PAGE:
Business Development Tourism Travel

Tanzanian President Samia Suluhu Hasan Calls for a Reimagined African Narrative

President Samia Suluhu Hasan of Tanzania

Writes Nkeletsang Morapedi

Kigali, Rwanda: During the recent World Travel and Tourism Council summit, President Samia Suluhu Hasan of Tanzania delivered a compelling message, urging African nations to redefine the continent’s narrative. Her powerful address at the 2nd Global Summit of the World Travel and Tourism Council in Kigali emphasized the need for African nations to take control of their own stories, offering fresh and unique perspectives on the continent.

President Samia underscored the vital role of strategic marketing, branding, research, and conservation in advancing the tourism industry. She stressed the urgency of changing the global perception of Africa and breaking free from the era of misinformation.

“It is time for Africa to present its own story and shape a positive narrative about the continent,” President Samia asserted, emphasizing that remaining silent in the face of misinformation is not an option. “Africa is not just the future; it is present,” she added.

The President encouraged the development of compelling narratives and a distinct brand identity that showcases Africa’s rich cultural heritage, breathtaking natural beauty, and diverse experiences. She advocated for a greater focus on ecotourism and the launch of robust marketing campaigns on various global platforms.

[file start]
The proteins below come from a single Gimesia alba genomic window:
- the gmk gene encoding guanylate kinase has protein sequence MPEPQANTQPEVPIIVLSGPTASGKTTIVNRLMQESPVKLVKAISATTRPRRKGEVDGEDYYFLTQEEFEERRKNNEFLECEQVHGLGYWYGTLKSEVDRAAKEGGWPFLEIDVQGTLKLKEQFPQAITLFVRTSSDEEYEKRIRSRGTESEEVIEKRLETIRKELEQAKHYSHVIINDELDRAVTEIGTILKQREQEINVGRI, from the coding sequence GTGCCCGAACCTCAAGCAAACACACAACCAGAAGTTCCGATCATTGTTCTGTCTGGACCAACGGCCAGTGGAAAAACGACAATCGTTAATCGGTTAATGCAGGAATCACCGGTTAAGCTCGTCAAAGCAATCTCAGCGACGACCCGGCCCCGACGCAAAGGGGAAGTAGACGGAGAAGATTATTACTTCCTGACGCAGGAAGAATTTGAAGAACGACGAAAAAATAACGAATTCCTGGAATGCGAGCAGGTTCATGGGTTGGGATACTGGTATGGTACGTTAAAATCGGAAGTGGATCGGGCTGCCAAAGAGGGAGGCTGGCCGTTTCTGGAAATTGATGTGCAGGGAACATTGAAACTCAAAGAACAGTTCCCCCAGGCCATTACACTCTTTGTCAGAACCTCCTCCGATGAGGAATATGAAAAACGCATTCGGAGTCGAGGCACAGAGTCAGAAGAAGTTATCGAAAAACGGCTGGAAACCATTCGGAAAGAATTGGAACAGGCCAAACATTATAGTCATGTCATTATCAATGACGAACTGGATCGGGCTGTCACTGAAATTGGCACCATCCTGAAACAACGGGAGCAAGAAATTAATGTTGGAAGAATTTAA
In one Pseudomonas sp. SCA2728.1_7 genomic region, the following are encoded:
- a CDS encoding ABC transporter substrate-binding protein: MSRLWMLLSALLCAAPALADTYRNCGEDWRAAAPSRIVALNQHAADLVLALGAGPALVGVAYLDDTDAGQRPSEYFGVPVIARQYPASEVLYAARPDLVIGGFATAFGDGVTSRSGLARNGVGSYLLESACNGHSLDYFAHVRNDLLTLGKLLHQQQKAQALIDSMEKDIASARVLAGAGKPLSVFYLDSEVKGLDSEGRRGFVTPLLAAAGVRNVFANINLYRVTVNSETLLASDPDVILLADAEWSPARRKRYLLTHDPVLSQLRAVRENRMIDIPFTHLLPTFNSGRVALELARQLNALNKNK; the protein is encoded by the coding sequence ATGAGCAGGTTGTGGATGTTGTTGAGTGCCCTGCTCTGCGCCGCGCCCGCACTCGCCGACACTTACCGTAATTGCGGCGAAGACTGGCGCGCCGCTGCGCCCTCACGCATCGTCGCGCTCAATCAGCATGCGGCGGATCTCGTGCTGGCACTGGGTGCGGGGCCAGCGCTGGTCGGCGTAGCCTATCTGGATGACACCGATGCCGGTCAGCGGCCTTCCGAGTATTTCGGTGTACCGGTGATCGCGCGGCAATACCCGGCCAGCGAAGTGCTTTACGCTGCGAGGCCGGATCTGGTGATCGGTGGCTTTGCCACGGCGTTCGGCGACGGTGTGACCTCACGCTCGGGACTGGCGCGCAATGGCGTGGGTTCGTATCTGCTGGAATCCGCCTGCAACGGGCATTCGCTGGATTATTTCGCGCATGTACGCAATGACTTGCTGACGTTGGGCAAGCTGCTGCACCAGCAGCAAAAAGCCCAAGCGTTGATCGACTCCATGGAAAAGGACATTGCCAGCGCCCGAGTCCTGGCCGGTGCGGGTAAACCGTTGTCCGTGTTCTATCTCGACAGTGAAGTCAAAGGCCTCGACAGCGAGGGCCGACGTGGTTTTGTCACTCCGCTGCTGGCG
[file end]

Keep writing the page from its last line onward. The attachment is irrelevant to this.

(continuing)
President Samia highlighted the importance of prioritizing conservation efforts to protect cultural sites, artifacts, and traditions. She stressed the significance of research on tourism trends, visitor preferences, and environmental impacts to ensure the sustainability of the continent’s tourism sector.

Emphasizing the need for collaboration among governments, the private sector, and non-profit organizations, the Tanzanian Head of State described it as crucial for the growth of the tourism industry. Tourism plays a pivotal role in Tanzania’s economy, contributing 17 percent to the country’s GDP and accounting for 25 percent of its foreign exchange earnings.

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Byron Adonis Mutingwende